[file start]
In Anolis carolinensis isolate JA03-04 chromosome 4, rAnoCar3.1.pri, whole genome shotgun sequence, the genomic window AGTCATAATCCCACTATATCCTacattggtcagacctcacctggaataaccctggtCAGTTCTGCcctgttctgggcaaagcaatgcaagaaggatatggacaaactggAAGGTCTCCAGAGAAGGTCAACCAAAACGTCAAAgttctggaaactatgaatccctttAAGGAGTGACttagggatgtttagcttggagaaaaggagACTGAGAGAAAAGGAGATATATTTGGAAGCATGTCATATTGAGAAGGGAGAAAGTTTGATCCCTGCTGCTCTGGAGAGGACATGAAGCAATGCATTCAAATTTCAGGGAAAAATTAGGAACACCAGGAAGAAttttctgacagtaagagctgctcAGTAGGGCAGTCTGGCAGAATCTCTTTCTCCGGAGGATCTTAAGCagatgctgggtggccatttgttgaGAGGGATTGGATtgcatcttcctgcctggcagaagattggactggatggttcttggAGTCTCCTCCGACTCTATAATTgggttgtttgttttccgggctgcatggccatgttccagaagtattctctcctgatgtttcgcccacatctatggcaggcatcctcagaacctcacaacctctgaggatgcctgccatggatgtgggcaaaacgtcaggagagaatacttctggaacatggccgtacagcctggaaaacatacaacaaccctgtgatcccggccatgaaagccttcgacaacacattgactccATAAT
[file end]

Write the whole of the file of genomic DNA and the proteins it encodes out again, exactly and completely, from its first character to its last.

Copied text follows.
In Anolis carolinensis isolate JA03-04 chromosome 4, rAnoCar3.1.pri, whole genome shotgun sequence, the genomic window AGTCATAATCCCACTATATCCTacattggtcagacctcacctggaataaccctggtCAGTTCTGCcctgttctgggcaaagcaatgcaagaaggatatggacaaactggAAGGTCTCCAGAGAAGGTCAACCAAAACGTCAAAgttctggaaactatgaatccctttAAGGAGTGACttagggatgtttagcttggagaaaaggagACTGAGAGAAAAGGAGATATATTTGGAAGCATGTCATATTGAGAAGGGAGAAAGTTTGATCCCTGCTGCTCTGGAGAGGACATGAAGCAATGCATTCAAATTTCAGGGAAAAATTAGGAACACCAGGAAGAAttttctgacagtaagagctgctcAGTAGGGCAGTCTGGCAGAATCTCTTTCTCCGGAGGATCTTAAGCagatgctgggtggccatttgttgaGAGGGATTGGATtgcatcttcctgcctggcagaagattggactggatggttcttggAGTCTCCTCCGACTCTATAATTgggttgtttgttttccgggctgcatggccatgttccagaagtattctctcctgatgtttcgcccacatctatggcaggcatcctcagaacctcacaacctctgaggatgcctgccatggatgtgggcaaaacgtcaggagagaatacttctggaacatggccgtacagcctggaaaacatacaacaaccctgtgatcccggccatgaaagccttcgacaacacattgactccATAAT